Of the three orchestras we’re discussing, MYS has the most exciting program this month. We’re obliged to tease them a little bit for playing Beethoven’s Seventh on their fall concert, but it actually doesn’t matter: kids should play Synecdoche van Beethoven, not just as part of their musical training but also as part of their upbringing as conscious human beings.

Most importantly, MYS nailed it. Beethoven’s Seventh has quite honestly never sounded so good to these ears. In fact, MYS nailed it so well I’m wondering if youth orchestras should be the only ones playing the chestnuts. What if it was actually difficult to go hear Beethoven performed live? What if you looked over the OSO’s season offerings and thought, “crap, nothing but new stuff, guess I’ll have to go listen to the youth symphony”? Even then, lucky you: the youth orchestra is going to crush that Beethoven symphony.

Anyways, the double zinger for that concert was the two Americans they played: Joan Tower and Matthew Kaminski. Not content to simply rip through one of those rib-rattling Tower Fanfares, they then welcomed Kaminski himself–a student of Fear No Music’s Young Composers Project and one of the brightest composers in town–to conduct his own orchestral Hidden Voices.

We’ve been keeping an ear on Kaminski for a couple years now, as he’s blazed his way through YCP and Cascadia Composers chamber music concerts with sensitive and well-crafted music that is as close to “normal” in the complimentary sense as I’ve ever heard. This is my first time hearing his orchestral voice, and Hidden Voices was more of this same lovely normalcy, from its quiet and reflective opening through its Shosty storminess and Mahlerian melancholy to its long fade-out ending. Kaminski also has one distinct advantage over many other contemporary composers: his willingness to compose a wistfully expressive melody and then unabashedly get it stuck in everybody’s head.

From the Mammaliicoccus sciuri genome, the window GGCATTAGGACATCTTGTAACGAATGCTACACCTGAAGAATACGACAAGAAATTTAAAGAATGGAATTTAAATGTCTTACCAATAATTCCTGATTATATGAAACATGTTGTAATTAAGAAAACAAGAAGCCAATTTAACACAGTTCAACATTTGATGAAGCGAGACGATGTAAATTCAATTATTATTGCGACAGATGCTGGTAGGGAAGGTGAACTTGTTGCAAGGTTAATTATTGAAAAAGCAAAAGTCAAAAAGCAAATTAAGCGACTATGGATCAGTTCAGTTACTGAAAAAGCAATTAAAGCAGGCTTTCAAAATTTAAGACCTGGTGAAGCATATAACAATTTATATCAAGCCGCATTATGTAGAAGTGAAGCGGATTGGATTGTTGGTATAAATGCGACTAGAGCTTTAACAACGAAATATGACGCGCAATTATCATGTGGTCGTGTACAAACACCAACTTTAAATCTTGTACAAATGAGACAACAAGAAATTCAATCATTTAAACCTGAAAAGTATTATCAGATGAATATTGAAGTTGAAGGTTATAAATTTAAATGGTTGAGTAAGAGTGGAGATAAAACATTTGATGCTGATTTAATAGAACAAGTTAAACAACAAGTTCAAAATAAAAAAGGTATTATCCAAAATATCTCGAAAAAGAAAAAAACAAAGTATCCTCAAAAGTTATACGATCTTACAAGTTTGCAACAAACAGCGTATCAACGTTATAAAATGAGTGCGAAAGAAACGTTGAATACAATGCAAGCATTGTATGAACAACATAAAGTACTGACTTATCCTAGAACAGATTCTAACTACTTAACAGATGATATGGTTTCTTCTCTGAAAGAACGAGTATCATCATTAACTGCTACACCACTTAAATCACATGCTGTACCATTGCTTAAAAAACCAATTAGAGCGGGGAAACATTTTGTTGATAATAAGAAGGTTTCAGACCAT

This weekend–Sunday afternoon at the Schnitz–it’s the MYS concert we’ve all been waiting for: “An Evening with Regina Carter.” Portland-based composer David Schiff composed his violin concerto Four Sisters specifically for Regina Carter,  a superstar violinist who has built her career crossing jazz and classical traditions, and although Schiff hasn’t exactly said that no other violinist is able to play the piece, he has spoken of Carter’s enthusiastic devotion to the work, praising her ability to never play it the same way twice. Carter will also perform a set of jazz classics and new work by students of the Portland Jazz Composers Ensemble young composers program. MYS will also be premiering a new work by Grace Miedziak, a young composer based in Bend, Oregon.

Not that it’s a competition, but for this show alone MYS takes the gold.